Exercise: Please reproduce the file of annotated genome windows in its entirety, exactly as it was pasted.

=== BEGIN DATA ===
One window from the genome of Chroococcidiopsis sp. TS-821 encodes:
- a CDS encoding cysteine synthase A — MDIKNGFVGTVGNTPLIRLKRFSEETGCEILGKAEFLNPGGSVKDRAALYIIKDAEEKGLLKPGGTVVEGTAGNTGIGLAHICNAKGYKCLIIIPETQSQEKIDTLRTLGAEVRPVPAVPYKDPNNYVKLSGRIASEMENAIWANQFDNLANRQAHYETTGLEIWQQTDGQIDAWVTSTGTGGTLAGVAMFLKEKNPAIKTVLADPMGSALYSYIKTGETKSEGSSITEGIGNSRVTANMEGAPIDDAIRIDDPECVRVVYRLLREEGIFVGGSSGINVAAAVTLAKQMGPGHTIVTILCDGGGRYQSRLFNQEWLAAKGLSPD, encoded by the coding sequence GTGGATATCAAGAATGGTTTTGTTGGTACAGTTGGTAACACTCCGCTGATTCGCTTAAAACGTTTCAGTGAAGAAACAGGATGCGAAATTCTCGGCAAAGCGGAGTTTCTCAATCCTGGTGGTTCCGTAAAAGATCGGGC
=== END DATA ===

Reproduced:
One window from the genome of Chroococcidiopsis sp. TS-821 encodes:
- a CDS encoding cysteine synthase A — MDIKNGFVGTVGNTPLIRLKRFSEETGCEILGKAEFLNPGGSVKDRAALYIIKDAEEKGLLKPGGTVVEGTAGNTGIGLAHICNAKGYKCLIIIPETQSQEKIDTLRTLGAEVRPVPAVPYKDPNNYVKLSGRIASEMENAIWANQFDNLANRQAHYETTGLEIWQQTDGQIDAWVTSTGTGGTLAGVAMFLKEKNPAIKTVLADPMGSALYSYIKTGETKSEGSSITEGIGNSRVTANMEGAPIDDAIRIDDPECVRVVYRLLREEGIFVGGSSGINVAAAVTLAKQMGPGHTIVTILCDGGGRYQSRLFNQEWLAAKGLSPD, encoded by the coding sequence GTGGATATCAAGAATGGTTTTGTTGGTACAGTTGGTAACACTCCGCTGATTCGCTTAAAACGTTTCAGTGAAGAAACAGGATGCGAAATTCTCGGCAAAGCGGAGTTTCTCAATCCTGGTGGTTCCGTAAAAGATCGGGC